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Opening doors to students 

(and what to do when they’re in). Second year student Kira Taylor shares some ideas 


First years arriving at university at are at crucial point in both their faith and their lives. For most new students, university marks the first steps into the adult world. Normalities like shopping and cooking are completely new and treated with anticipation and a slight amount of fear.

Faith, too, suddenly shifts.

Some Christian students arriving at university have never had to choose a church before. They have always gone to their parents’ church. For me, the idea of choosing a church was terrifying. I’m sure, for some, it was exciting, but I found the sudden loss of my Christian safety net quite distressing.

Part of the problem with finding a new church is that it only happens once a week. By the time most students have settled down into the new system, they may only have been to a couple of churches.

My greatest regret in choosing a church was following advice to choose one quickly. It landed me in a church that didn’t suit me for fear that I couldn’t keep looking. Only in January, did I decide it was time to look again – and it’s a decision I’m very grateful I made.

Coming from a welcoming, loving church back home, any new environment inherently felt hostile to me. Not knowing any faces terrified me. it didn’t feel like church.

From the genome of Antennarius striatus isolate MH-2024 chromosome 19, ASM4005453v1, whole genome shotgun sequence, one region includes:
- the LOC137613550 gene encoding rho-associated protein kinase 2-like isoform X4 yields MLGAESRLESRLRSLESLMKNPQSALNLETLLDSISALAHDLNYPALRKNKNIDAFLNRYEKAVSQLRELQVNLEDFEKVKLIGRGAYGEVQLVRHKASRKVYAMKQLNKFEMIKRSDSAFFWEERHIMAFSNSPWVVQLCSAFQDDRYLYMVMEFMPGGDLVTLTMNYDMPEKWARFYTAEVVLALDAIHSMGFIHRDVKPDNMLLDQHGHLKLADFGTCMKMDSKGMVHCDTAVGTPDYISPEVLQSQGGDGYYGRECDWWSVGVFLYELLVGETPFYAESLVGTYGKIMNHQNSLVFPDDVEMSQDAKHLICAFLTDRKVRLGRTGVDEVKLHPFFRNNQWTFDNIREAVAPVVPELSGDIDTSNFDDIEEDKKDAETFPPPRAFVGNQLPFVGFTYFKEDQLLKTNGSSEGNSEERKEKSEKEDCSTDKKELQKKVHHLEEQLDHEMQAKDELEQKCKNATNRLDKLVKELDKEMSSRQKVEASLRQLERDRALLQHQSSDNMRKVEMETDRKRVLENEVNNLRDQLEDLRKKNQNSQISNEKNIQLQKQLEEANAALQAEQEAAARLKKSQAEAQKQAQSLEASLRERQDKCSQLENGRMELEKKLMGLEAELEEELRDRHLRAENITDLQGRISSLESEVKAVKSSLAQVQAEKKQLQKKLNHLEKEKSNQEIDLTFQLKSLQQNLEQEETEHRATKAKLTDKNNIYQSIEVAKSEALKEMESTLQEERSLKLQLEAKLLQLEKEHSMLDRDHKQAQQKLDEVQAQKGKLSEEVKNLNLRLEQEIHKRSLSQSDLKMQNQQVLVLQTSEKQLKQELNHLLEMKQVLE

There was also the problem that the idea of going anywhere on a Sunday morning from a university campus is almost humourous. Sundays are silent in student villages – the morning to catch up on sleep and recover from Friday and Saturday nights out. The truth is leaving campus on a Sunday (and being awake to do so) is breaking with student convention and an idea someone unconfident in their faith would struggle with.

All of these things are very hard to avoid, but there are ways churches can work around them to make new students feel welcome.

First of all, have a team of welcomers at the front of the church, ready to greet new students. Freshers aren’t hard to spot. They’re the tired-looking, slightly lost faces, looking around for someone to talk to. To be introduced and have someone take an interest is reminiscent of churches back home.

Don’t pressure students to return to your church – it may not be for them – but invite them to join in the church fellowship whether that’s a home group or church lunch. Campuses can become very insular and even just an invitation to something organised in the real world can help a student to feel a little more grounded.

And food really is good and not just because students will take free food anywhere (although we really will). Free food saves energy – and a lot of energy is being expended in the first few weeks, learning about people, places and a brand new social environment.

Alongside this, consider praying for students in your time of prayer. This works on two levels. The first is the spiritual. Students need prayer. It’s a strange, often lonely time, when they know few people, so to know the presence of God is comforting. Secondly, it tells students that you’re in touch with them, that you know it’s hard.

According to a study published by Bloomsbury, far more students self-identify as Christian than go to church or a Christian Union.

Finding a church that fits, both relationally and spiritually, is key for new students.


Image | Priscilla Du Preez | Freely

Kira Taylor is a journalism student entering her second year at university. Her home church is South Street Baptist Church in Exeter



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